The Bottom Line on iPhones vs. Refrigerators

The Cloud Begins with Coal" Author Responds to His Critics

1. A widely reported 2012 Greenpeace study estimated the global Internet (loosely, the “Cloud”) used 600 billion kWh in 2007. Greenpeace estimated that figure would triple by 2020, a growth rate that implies 1,100 billion kWh for 2013. A European Commission report published this year estimated 930 billion kWh for global ICT. Another recent report -- published last year and sponsored by 12 tech companies including Ericsson, Microsoft, Nokia, HP, Verizon, etc. -- yielded a number similar to the European Commission report. We note that in the interstices of all of the aforementioned reports, the data sources date back to 2010 and earlier, and in particular use network energy data circa 2007, before the rise of the smartphone and advent of the tablet. Our August 2013 report on global ICT electricity use -- where the Executive Summary sparked the controversy over the iPhone-refrigerator comparison -- found a higher figure of about 1,500 billion kWh. Our report used more recent data and, unlike other published work thus far, accounted for the very recent increase in wireless broadband as well as included other Internet connected devices, notably digital TVs.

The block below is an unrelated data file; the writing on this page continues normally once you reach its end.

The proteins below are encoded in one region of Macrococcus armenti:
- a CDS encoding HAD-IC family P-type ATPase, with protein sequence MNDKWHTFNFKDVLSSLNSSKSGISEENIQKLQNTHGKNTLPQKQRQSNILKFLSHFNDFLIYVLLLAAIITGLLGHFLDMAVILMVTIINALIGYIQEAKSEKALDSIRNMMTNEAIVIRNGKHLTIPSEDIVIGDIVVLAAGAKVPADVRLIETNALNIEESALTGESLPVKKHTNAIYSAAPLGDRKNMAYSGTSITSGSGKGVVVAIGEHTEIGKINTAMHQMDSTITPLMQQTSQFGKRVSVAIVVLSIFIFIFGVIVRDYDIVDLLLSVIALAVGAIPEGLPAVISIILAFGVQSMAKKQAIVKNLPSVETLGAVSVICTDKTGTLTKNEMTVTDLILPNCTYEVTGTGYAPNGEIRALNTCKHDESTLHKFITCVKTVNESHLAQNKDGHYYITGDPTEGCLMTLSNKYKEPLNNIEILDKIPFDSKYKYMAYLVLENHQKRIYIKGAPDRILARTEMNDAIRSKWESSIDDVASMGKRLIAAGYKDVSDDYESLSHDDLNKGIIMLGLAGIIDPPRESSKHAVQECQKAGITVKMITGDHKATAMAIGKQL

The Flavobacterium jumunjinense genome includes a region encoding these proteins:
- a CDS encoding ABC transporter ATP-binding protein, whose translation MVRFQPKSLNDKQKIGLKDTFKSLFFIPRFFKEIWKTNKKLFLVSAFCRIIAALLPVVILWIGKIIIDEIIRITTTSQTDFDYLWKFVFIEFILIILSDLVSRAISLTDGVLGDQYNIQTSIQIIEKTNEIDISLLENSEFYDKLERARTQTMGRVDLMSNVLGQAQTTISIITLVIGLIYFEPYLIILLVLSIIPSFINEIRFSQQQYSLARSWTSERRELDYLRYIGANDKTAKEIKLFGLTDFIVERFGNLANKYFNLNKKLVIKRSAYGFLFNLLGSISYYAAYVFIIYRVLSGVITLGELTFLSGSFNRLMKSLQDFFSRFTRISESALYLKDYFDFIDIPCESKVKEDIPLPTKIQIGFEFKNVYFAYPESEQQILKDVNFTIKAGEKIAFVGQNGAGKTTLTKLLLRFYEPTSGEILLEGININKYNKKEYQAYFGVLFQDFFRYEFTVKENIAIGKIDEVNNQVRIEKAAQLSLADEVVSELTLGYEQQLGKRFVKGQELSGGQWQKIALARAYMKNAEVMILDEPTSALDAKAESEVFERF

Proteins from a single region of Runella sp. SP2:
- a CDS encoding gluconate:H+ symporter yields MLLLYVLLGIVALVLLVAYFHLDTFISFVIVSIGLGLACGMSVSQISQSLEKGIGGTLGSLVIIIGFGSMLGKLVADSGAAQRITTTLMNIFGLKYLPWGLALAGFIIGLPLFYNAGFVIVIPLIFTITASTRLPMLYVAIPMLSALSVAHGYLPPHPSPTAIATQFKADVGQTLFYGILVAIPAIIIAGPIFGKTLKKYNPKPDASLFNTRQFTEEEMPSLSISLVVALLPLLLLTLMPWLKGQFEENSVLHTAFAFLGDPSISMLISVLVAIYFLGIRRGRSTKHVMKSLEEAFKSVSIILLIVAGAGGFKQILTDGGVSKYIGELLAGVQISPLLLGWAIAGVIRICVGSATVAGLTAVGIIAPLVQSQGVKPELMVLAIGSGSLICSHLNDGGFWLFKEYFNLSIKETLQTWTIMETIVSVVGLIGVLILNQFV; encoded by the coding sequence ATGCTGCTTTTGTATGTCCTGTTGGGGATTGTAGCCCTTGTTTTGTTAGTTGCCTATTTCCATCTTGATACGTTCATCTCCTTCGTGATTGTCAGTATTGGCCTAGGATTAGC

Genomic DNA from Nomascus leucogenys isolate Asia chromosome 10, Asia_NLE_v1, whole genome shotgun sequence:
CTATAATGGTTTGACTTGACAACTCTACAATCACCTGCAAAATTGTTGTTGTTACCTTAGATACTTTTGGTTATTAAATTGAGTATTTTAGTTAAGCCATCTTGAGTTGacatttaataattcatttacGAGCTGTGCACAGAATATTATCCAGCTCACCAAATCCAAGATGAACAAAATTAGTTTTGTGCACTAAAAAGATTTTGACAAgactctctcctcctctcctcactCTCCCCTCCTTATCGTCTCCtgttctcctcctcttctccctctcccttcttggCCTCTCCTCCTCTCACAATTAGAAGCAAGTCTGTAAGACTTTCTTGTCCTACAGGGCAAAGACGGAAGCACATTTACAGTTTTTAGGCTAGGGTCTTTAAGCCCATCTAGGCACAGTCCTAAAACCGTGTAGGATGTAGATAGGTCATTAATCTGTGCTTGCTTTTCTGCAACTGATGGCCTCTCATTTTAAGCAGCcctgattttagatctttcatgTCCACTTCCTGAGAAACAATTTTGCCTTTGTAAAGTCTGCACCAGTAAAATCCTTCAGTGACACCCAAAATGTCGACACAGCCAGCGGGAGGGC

2. We ignore in these calculations wired networks because mobile networks use 100 times more energy per unit of data.

3. At the low end of the range, for example, is a 2013 technical paper from University of Melbourne and Bell Labs estimating 0.1 to 0.2 kWh/GB for cellular broadband energy use. This range is based on the assumptions of a mixed use of local WiFi (to keep traffic off of the cell system) and utilization of the most efficient (not average) network equipment. At the other end of the spectrum, GSMA, the mobile operators trade association, has published a value of 19 kWh/GB in a 2013 paper, reported as a significant improvement over the 33 kWh/GB in 2009. An earlier 2005 technical analysis from Motorola, Swisscom, and Deutsche Telekom, provided 38 kWh/GB in 2004; this latter translates into 2.5 kWh/GB by 2013 based on the reported rate of improvement in network efficiency of 26%/yr. A technical paper from 2012 by Ericsson, Telecom Italia, Alcatel-Lucent, provides a range of 1 to 2 kWh/GB. Note: relevant to the exploration of energy use from wireless broadband, according to Verizon the latest high-speed 4G LTE cellular networks require two to three times more data traffic per hour to perform the same tasks as on the previous slower network.